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Hazel Dickens & Alice Gerrard

Sing Me Back Home: The Dc Tapes, 1965-1969 – 2018 (Free Dirt)

Reviewed by Dan MacIntosh

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CDs by Hazel Dickens & Alice Gerrard

Even novice bluegrass fans know the famous male duos, including the Stanley Brothers and the Louvin Brothers. There isn't really a famous female pairing equivalent, although Hazel Dickens and Alice Gerrard come close. With "Sing Me Back Home: The DC Tapes 1965-1969," we get to hear these two musical pioneers performing familiar songs, both old and new.

Recorded in Gerrard's living room during the duo's rehearsals, this release from the mid to late sixties captures the act's raw purity. It's not up to modern day studio standards, but on the emotional scale, it rates a 10.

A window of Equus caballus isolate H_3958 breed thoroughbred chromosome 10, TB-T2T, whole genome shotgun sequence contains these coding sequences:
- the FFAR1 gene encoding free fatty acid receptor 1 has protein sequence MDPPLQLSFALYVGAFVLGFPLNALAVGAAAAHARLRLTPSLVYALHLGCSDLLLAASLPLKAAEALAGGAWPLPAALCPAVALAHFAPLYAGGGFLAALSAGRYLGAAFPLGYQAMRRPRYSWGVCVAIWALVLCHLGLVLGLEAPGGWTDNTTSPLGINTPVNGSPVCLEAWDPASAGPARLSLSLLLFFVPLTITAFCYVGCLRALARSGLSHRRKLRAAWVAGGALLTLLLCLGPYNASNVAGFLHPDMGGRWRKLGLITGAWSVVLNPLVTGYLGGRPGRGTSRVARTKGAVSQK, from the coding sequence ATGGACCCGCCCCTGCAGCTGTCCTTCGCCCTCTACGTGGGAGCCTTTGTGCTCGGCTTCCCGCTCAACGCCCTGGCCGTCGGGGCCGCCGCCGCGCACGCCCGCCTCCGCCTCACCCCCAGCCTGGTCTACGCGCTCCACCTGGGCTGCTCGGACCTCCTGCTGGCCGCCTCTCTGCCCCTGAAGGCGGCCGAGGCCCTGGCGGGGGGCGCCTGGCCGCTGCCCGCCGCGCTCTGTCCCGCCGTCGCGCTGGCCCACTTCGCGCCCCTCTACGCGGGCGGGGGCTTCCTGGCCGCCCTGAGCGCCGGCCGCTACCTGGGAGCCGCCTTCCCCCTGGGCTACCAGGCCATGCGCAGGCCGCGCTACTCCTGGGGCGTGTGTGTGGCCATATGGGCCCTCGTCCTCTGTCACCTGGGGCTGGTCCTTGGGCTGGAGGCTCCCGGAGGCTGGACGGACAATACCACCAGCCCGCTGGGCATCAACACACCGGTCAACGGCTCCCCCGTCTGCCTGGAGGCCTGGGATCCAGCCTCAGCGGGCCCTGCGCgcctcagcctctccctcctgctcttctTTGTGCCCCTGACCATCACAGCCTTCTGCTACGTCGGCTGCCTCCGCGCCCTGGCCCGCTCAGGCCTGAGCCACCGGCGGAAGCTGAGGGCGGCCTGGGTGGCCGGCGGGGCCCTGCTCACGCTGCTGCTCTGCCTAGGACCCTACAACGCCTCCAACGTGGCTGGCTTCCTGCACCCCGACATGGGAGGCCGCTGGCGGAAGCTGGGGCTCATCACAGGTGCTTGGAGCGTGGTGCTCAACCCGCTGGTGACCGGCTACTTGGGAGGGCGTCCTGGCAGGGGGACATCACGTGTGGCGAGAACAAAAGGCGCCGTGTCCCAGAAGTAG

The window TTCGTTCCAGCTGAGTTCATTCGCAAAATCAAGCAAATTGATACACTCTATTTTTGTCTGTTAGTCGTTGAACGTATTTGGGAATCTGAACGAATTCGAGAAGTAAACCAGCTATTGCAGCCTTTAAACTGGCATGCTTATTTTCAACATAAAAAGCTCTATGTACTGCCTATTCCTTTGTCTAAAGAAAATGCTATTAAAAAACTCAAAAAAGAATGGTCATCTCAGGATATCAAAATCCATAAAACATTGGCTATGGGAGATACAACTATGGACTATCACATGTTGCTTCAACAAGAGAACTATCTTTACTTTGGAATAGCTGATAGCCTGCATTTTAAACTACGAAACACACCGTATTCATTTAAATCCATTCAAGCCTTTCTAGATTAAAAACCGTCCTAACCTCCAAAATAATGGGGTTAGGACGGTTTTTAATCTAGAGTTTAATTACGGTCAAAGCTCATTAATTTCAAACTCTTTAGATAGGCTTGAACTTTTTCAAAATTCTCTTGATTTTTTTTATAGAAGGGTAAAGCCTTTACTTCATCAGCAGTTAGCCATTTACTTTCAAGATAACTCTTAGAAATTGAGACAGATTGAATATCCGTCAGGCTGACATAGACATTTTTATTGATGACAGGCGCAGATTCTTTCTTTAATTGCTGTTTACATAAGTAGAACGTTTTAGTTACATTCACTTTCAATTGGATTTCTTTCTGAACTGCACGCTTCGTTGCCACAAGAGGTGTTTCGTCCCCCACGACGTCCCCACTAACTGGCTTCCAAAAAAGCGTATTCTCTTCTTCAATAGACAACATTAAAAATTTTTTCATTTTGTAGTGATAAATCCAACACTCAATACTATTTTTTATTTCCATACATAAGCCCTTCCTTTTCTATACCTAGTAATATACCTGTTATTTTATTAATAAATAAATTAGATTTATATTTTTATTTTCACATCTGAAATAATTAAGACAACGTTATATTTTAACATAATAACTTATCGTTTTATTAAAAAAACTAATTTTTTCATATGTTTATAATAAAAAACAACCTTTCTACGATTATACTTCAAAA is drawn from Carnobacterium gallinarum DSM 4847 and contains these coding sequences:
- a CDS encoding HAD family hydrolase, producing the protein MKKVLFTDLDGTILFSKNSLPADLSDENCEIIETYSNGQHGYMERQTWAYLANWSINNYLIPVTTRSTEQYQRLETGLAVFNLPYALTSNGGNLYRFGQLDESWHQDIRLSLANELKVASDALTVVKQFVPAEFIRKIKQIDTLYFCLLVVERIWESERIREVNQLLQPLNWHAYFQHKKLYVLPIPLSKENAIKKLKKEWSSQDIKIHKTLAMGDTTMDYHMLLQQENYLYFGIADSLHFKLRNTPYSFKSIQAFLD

As with nearly every bluegrass recording, this collection includes some gospel music. Their arrangement of "This Little Light of Mine" is revved up to speed and sounds revival meeting-ready. The collection opens with "Bye Bye Love," a song primarily associated with the Everly Brothers, which puts a feminine spin on this song of lost love. The most notable inclusion is "Sing Me Back Home," that sadder-than-sad Merle Haggard prison lament. It's sung over a lone autoharp accompaniment and sounds just the way one might expect The Carter Family to have sung it. This performance is stopped suddenly and temporarily for a quick fix; it is a rehearsal, after all.

This is an album where the listener is a fly on the wall while groundbreaking music is being created, and there's really nothing cooler than that.